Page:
Interest rates are dipping, engaging the attention of a lot of homeowners. Refinancing at this juncture is appealing to a lot of them. Yes, refinancing can save you a lot of money, provided you don’t get misled and adopt the wrong strategy. We advise you to keep the conventional wisdom and contemporary opinions on the side for a moment and read the following:
Does refinancing always save you money?
Ask yourself this—saving a couple of dollars every month isn’t really making a saving? You need to calculate the kind of payments required as a part of the refinanced mortgage. Until the approximated figure is a lot lower than your current monthly payments, refinancing isn’t a great option. Further, think about the kind of possible problems associated with your sources of income. A refinanced loan will stretch the loan term. A dramatic increase in your loan term, with peanuts for monthly savings isn’t the best bet. New loans also present initial, higher payments. If you are not sure about earning as much in the next few months, freeze the refinance option for the moment.
Which saves more: refinancing or prepayments?
Some homeowners believe that prepaying their monthly payments always translates into considerable savings—much more than refinance savings! Please have the patience to do some basic calculations. If refinancing is sure to save you more, then go for it. Even better, you can combine refinancing with some degree of prepayment. Here, you need to keep-up the prepay amount before you opted for refinancing. Combining these two can exponentially raise your total savings!
Should you always opt for refinance when rates are slipping?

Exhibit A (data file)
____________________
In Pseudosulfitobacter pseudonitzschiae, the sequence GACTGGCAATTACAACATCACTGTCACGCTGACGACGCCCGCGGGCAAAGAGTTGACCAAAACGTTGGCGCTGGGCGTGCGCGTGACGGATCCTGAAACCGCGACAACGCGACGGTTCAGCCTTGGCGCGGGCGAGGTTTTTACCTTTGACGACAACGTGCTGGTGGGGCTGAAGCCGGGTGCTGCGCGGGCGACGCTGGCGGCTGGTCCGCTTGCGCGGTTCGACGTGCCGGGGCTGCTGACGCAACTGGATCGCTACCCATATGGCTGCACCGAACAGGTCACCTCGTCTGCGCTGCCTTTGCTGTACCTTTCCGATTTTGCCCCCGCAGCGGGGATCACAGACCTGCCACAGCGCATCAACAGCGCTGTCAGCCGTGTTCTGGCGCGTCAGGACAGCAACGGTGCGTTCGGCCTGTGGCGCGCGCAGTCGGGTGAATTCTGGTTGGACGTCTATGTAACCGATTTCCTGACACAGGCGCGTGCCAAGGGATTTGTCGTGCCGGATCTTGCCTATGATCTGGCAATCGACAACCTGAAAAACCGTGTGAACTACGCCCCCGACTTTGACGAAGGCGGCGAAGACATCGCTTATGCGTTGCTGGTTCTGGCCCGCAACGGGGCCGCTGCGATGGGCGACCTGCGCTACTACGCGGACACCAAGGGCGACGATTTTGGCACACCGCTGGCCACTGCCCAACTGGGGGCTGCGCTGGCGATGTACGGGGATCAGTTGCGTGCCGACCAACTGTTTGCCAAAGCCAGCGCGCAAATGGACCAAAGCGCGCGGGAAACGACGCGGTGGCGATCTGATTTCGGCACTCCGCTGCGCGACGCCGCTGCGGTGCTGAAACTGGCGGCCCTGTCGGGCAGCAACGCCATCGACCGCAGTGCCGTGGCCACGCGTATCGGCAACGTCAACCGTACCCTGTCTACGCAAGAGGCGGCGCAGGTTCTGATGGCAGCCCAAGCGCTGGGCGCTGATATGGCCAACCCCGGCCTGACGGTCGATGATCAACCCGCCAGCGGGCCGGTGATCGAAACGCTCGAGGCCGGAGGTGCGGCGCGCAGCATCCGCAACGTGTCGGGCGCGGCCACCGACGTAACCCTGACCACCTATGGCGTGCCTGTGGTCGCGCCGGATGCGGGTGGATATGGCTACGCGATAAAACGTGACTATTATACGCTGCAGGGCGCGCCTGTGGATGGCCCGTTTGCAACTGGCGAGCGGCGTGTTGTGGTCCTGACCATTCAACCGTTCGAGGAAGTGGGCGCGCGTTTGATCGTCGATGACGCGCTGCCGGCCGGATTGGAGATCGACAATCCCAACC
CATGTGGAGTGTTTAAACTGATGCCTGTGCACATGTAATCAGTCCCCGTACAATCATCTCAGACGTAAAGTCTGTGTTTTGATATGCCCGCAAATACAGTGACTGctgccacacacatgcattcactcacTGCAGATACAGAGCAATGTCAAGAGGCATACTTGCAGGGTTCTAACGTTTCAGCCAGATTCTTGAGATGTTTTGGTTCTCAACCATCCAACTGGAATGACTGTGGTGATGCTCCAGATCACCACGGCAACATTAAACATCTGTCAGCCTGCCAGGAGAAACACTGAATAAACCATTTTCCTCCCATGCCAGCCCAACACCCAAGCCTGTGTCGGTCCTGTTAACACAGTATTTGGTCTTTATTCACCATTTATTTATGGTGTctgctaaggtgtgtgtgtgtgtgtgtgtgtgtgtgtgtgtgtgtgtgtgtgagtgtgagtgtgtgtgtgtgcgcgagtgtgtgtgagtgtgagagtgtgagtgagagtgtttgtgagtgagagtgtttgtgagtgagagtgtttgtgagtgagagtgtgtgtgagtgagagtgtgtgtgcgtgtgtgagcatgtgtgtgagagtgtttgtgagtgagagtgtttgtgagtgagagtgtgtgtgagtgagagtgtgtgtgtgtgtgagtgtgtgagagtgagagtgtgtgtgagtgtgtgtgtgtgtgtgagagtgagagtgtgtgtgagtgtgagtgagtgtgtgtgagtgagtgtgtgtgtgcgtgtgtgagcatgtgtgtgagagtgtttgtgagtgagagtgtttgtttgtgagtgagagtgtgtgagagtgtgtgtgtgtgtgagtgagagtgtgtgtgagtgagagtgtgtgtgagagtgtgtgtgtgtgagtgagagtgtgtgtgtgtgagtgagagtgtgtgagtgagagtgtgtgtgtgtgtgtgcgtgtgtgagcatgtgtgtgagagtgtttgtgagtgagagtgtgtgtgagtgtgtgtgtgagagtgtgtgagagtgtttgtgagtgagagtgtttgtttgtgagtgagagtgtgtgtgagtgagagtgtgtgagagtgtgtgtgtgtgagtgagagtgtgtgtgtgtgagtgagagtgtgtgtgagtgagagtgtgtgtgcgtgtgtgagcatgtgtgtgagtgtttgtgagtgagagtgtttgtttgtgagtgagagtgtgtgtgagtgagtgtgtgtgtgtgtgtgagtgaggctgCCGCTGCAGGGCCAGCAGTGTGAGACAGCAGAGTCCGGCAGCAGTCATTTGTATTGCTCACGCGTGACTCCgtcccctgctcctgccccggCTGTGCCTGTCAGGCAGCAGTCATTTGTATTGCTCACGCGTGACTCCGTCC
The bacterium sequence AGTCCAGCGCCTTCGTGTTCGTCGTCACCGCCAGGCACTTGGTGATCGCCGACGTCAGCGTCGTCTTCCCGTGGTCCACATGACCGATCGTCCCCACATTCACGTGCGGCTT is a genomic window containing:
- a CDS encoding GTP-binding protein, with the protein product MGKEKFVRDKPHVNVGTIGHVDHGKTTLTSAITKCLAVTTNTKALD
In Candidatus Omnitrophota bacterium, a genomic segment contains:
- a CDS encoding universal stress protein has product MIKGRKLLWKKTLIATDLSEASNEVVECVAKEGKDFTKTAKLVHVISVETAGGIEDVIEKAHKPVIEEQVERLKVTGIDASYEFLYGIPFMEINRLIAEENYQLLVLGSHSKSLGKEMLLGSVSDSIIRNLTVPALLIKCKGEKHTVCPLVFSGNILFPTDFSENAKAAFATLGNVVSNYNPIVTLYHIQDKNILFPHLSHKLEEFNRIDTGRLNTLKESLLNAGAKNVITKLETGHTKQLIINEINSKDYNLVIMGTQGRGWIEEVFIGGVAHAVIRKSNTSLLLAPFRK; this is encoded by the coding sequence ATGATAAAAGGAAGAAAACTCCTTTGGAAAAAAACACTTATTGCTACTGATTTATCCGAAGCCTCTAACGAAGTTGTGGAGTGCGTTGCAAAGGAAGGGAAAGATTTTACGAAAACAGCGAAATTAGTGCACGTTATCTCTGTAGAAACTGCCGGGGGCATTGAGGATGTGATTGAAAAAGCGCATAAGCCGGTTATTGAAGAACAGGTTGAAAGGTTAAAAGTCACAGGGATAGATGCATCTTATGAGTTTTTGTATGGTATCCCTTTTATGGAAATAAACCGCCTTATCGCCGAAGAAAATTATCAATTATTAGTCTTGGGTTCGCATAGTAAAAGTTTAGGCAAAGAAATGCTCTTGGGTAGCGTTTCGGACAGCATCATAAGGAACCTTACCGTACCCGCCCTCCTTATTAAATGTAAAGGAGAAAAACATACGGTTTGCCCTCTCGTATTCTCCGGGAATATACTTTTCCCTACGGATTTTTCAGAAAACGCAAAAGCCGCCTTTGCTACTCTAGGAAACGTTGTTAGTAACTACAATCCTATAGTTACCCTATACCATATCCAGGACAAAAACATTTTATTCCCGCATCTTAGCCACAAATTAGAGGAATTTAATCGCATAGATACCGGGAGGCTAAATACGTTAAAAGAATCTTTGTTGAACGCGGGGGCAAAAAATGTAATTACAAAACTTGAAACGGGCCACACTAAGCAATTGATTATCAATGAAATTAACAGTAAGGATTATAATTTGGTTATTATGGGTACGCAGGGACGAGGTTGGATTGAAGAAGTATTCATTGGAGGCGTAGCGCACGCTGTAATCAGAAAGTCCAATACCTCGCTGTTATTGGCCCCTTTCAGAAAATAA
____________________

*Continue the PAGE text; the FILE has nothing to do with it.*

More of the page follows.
This isn’t always true. You should be more concerned about how long you expect to reside in the present property. The longer you plan to occupy the present home, better are the chances of you saving a considerable amount of money. Otherwise, sticking with your current loan isn’t a bad idea. Use the calculator and systematically crunch some numbers to make the decision. If you plan to live for a longer period, even a small dip in interest rates can help you save money—even less than 1 percent!
Refinance = Lower interest rates + Less monthly payments, so why the apprehension?
Penetrative advertising has induced the idea that you should consolidate your debts with refinancing. The supposed savings, including tax deductions, are beyond your imagination! Don’t get misled by such sales pitches.
Debt consolidation via refinancing is more relevant if your expenses are not expected to rise dramatically. If making monthly payments as a part of refinancing means even more credit card bills, you need to rethink your strategy. Are there increasing foreclosures happening in your neighborhood? Are the property rates on the slide? If the immediate economic environment seems less enthusiastic, hold on.
Should you borrow more than needed to spend on vacations or home improvements?
We would like to clear a common misconception—refinancing for a bigger-than-required amount isn’t a clever thing to do! Yes, home improvements can add to your home’s value. However, do you really need to do it immediately? Try to address the urgency of the issue. Sacrificing your equity for a home improvement project doesn’t look sensible.